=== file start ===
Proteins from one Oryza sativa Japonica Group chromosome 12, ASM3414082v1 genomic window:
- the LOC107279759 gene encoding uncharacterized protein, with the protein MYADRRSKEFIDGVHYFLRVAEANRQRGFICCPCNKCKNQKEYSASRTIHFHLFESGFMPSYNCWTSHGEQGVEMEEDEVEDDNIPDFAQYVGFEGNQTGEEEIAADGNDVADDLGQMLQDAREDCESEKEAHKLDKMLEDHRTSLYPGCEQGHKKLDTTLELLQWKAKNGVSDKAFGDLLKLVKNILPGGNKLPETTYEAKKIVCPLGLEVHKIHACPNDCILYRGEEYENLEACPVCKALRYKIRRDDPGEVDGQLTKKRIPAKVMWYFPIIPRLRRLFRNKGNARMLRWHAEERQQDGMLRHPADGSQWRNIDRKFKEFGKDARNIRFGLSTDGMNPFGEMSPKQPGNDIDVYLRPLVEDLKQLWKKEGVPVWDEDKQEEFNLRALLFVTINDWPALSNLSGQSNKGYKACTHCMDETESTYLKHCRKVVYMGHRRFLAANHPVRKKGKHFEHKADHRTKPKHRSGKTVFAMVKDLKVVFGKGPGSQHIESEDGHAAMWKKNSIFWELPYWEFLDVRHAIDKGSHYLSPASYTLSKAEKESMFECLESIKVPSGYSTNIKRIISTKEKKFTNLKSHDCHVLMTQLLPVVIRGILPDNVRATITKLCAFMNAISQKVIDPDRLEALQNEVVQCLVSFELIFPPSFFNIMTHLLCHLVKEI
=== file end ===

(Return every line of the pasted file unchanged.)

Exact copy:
Proteins from one Oryza sativa Japonica Group chromosome 12, ASM3414082v1 genomic window:
- the LOC107279759 gene encoding uncharacterized protein, with the protein MYADRRSKEFIDGVHYFLRVAEANRQRGFICCPCNKCKNQKEYSASRTIHFHLFESGFMPSYNCWTSHGEQGVEMEEDEVEDDNIPDFAQYVGFEGNQTGEEEIAADGNDVADDLGQMLQDAREDCESEKEAHKLDKMLEDHRTSLYPGCEQGHKKLDTTLELLQWKAKNGVSDKAFGDLLKLVKNILPGGNKLPETTYEAKKIVCPLGLEVHKIHACPNDCILYRGEEYENLEACPVCKALRYKIRRDDPGEVDGQLTKKRIPAKVMWYFPIIPRLRRLFRNKGNARMLRWHAEERQQDGMLRHPADGSQWRNIDRKFKEFGKDARNIRFGLSTDGMNPFGEMSPKQPGNDIDVYLRPLVEDLKQLWKKEGVPVWDEDKQEEFNLRALLFVTINDWPALSNLSGQSNKGYKACTHCMDETESTYLKHCRKVVYMGHRRFLAANHPVRKKGKHFEHKADHRTKPKHRSGKTVFAMVKDLKVVFGKGPGSQHIESEDGHAAMWKKNSIFWELPYWEFLDVRHAIDKGSHYLSPASYTLSKAEKESMFECLESIKVPSGYSTNIKRIISTKEKKFTNLKSHDCHVLMTQLLPVVIRGILPDNVRATITKLCAFMNAISQKVIDPDRLEALQNEVVQCLVSFELIFPPSFFNIMTHLLCHLVKEI